Some lawyers and financial advisers may be exploiting bereaved families by overcharging for probate, over-50s organisation Saga has suggested – pointing consumers to its own, cheaper, legal services arm instead.
The company – which launched Saga Legal Services last November  – warned that the over-50s are “squandering millions of pounds a year on once-in-a-lifetime probate and will-writing decisions”.
It said “friends, relatives, charities and other benefactors are being deprived of up to 5% of their estate value, which could be around £7,200 for the average estate”.
A poll of the 11,000 people found that 90% of older people choose a solicitor or financial adviser when it comes to making wills and dealing with probate, “despite the fact that some charge as much as 5% of the value of estates – enough to buy a car, a holiday of a lifetime, or a deposit on a house for somebody named in a will”.
Roger Ramsden, chief executive of Saga Services, said: “What’s more, at a significant time of stress, when there’s been a loss of a loved one, only 63% of the 11,000 respondents said they would shop around to compare services thoroughly, meaning they could well be losing out – cynics might say that some advisers are exploiting people’s distracted decision-making at a time of difficulty.”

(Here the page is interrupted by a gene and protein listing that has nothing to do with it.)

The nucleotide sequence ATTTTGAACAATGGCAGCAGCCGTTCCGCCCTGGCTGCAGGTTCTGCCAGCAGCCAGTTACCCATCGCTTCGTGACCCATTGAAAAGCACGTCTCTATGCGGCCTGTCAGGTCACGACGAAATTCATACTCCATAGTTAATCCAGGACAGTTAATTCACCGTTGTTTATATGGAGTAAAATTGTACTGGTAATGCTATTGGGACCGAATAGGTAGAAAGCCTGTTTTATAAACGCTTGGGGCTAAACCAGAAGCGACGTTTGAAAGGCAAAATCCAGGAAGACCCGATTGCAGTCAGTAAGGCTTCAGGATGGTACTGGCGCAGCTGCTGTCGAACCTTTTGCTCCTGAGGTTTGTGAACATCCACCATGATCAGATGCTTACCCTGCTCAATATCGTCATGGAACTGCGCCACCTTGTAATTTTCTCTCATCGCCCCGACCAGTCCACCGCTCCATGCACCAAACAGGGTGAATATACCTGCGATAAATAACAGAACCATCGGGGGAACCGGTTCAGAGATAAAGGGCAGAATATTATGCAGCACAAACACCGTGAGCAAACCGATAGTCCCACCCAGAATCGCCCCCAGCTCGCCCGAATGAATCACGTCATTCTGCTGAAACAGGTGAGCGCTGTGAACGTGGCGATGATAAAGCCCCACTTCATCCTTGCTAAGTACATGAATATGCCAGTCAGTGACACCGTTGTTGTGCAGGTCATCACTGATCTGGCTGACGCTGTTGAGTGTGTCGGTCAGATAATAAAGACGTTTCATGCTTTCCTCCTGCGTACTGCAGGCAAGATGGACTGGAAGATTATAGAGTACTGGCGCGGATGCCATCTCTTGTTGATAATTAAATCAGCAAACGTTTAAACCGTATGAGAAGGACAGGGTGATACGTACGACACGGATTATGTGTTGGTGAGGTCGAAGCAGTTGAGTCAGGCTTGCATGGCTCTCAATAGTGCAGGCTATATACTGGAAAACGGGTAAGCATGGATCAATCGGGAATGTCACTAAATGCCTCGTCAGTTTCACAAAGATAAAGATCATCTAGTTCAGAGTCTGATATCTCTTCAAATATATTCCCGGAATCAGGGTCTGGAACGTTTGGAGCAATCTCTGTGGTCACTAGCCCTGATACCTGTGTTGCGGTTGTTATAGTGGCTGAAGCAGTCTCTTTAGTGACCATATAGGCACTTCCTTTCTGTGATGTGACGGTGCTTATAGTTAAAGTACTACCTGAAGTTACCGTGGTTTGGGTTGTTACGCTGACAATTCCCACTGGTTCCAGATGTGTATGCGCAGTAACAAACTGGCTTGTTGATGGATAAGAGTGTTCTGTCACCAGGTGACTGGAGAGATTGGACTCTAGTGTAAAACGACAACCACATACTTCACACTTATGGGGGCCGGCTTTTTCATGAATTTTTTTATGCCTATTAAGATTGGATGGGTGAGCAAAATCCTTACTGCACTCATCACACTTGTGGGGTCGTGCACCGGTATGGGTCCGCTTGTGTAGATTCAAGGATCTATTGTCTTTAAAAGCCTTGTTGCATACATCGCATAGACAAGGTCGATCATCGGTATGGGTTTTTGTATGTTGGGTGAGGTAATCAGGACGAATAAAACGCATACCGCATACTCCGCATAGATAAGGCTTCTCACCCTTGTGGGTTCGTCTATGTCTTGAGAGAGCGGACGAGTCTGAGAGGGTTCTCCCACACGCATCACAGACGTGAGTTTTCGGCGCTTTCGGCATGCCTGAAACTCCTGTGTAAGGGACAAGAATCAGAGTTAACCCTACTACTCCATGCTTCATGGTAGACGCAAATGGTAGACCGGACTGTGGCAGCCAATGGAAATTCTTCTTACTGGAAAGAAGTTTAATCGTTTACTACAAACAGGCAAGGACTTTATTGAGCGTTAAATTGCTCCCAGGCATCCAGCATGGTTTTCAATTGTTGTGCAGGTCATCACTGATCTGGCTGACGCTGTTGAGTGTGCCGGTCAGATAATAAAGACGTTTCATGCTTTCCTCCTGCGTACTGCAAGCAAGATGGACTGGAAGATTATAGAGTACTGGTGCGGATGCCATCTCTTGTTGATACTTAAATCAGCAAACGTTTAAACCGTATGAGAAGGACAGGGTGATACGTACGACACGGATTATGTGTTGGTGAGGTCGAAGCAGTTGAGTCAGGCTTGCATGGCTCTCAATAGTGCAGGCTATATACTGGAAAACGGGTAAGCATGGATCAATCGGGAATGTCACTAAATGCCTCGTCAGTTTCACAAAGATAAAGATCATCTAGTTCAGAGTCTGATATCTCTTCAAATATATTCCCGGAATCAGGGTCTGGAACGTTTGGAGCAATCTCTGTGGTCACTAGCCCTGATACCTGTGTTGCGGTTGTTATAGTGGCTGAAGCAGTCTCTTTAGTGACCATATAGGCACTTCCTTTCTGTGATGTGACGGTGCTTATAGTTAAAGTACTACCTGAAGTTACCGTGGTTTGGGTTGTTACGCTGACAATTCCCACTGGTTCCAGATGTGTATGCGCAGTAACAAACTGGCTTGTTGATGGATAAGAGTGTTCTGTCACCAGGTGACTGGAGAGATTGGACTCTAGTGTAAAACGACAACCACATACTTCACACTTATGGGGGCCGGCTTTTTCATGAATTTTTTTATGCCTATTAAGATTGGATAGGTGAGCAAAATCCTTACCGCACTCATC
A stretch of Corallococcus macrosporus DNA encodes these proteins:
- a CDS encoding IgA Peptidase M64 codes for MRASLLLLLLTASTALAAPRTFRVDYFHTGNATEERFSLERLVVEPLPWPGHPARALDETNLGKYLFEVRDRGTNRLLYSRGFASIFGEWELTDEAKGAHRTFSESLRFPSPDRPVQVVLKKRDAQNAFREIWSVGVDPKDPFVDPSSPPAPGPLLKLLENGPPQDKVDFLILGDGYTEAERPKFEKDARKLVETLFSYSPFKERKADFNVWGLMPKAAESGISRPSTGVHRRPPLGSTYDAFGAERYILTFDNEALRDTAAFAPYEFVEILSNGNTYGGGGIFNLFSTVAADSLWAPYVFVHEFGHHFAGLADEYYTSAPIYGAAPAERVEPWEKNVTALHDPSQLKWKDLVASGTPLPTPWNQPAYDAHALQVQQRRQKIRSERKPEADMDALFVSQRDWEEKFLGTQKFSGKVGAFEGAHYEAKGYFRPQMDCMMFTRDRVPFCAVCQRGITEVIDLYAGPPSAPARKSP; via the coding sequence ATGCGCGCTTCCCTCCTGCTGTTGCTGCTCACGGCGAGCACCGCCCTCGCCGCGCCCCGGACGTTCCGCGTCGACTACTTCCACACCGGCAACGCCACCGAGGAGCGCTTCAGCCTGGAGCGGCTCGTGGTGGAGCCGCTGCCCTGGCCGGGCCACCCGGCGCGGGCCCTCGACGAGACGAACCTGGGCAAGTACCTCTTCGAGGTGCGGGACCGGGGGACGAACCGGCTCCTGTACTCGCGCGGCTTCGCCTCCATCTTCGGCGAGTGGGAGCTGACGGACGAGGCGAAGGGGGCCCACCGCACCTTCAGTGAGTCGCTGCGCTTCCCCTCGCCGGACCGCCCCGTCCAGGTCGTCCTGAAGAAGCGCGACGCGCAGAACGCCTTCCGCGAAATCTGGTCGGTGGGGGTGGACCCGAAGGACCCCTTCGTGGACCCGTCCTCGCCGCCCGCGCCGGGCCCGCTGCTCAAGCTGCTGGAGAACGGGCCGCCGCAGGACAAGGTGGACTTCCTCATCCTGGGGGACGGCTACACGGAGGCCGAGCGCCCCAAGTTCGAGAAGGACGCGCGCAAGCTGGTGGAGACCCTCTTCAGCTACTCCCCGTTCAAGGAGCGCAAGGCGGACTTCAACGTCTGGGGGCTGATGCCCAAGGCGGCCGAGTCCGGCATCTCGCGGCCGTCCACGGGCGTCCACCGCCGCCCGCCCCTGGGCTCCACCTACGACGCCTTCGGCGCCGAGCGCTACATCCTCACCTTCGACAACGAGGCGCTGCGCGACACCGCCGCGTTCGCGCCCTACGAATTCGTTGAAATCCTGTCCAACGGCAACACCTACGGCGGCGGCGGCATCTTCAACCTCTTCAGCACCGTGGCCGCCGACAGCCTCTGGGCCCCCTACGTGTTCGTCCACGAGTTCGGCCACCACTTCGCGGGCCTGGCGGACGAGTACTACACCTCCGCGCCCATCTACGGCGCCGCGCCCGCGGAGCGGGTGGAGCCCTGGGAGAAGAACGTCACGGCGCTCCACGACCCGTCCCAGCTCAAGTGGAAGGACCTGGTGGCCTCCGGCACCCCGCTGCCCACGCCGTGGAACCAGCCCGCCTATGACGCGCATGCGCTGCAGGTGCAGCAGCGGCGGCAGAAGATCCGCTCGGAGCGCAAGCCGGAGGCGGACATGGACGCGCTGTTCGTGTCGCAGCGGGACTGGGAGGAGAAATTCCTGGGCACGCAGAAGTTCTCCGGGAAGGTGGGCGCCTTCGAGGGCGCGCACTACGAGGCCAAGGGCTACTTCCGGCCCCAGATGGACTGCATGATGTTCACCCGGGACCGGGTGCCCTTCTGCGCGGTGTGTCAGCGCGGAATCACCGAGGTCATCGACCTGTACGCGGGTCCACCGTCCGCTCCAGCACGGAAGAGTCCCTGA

Urging people to shop around, Mr Ramsden said: “Around 500,000 people die each year. Even assuming only 10% have homes of average UK value – around £180,000 – and ignoring other assets, then commission or charges on probate matters involving the house alone could add up to £225 million for the legal and financial services sector, even if they take just 2.5% and could be as much as £450 million if they charged the higher rate of 5%.”
Saga, he said, deals with probate matters “for a cost of as little as 1% of the value of the estate”. Saga Legal Services is provided by Cogent Law, part of the Parabis Group.
As an alternative to the 1% charge to deal with the estate, Saga also offers a fixed-fee service to deal with the legal paperwork only, leaving the family free to handle the other aspects themselves.